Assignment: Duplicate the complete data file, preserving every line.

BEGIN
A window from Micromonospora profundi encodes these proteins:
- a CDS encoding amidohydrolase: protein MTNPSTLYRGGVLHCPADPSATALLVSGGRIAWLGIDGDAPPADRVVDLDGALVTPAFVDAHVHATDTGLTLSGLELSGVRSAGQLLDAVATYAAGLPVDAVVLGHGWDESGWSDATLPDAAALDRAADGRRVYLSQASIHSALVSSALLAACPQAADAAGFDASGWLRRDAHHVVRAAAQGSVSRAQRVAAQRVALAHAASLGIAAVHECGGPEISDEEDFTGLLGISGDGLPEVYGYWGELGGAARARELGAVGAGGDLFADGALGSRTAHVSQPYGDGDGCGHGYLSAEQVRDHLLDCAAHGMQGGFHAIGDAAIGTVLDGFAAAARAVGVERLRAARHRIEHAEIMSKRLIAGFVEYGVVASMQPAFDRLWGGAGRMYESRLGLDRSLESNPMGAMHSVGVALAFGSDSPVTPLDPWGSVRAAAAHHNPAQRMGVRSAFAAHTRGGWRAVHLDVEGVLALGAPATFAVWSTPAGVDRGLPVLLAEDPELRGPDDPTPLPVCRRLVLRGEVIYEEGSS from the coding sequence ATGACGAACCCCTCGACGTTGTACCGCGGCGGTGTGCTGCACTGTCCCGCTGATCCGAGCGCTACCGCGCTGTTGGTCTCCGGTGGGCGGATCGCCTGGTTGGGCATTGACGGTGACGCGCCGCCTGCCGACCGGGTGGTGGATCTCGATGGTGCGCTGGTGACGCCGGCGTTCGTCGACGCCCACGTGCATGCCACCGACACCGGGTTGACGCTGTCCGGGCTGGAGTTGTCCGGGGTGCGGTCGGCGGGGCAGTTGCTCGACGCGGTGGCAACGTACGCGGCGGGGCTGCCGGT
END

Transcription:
A window from Micromonospora profundi encodes these proteins:
- a CDS encoding amidohydrolase: protein MTNPSTLYRGGVLHCPADPSATALLVSGGRIAWLGIDGDAPPADRVVDLDGALVTPAFVDAHVHATDTGLTLSGLELSGVRSAGQLLDAVATYAAGLPVDAVVLGHGWDESGWSDATLPDAAALDRAADGRRVYLSQASIHSALVSSALLAACPQAADAAGFDASGWLRRDAHHVVRAAAQGSVSRAQRVAAQRVALAHAASLGIAAVHECGGPEISDEEDFTGLLGISGDGLPEVYGYWGELGGAARARELGAVGAGGDLFADGALGSRTAHVSQPYGDGDGCGHGYLSAEQVRDHLLDCAAHGMQGGFHAIGDAAIGTVLDGFAAAARAVGVERLRAARHRIEHAEIMSKRLIAGFVEYGVVASMQPAFDRLWGGAGRMYESRLGLDRSLESNPMGAMHSVGVALAFGSDSPVTPLDPWGSVRAAAAHHNPAQRMGVRSAFAAHTRGGWRAVHLDVEGVLALGAPATFAVWSTPAGVDRGLPVLLAEDPELRGPDDPTPLPVCRRLVLRGEVIYEEGSS from the coding sequence ATGACGAACCCCTCGACGTTGTACCGCGGCGGTGTGCTGCACTGTCCCGCTGATCCGAGCGCTACCGCGCTGTTGGTCTCCGGTGGGCGGATCGCCTGGTTGGGCATTGACGGTGACGCGCCGCCTGCCGACCGGGTGGTGGATCTCGATGGTGCGCTGGTGACGCCGGCGTTCGTCGACGCCCACGTGCATGCCACCGACACCGGGTTGACGCTGTCCGGGCTGGAGTTGTCCGGGGTGCGGTCGGCGGGGCAGTTGCTCGACGCGGTGGCAACGTACGCGGCGGGGCTGCCGGT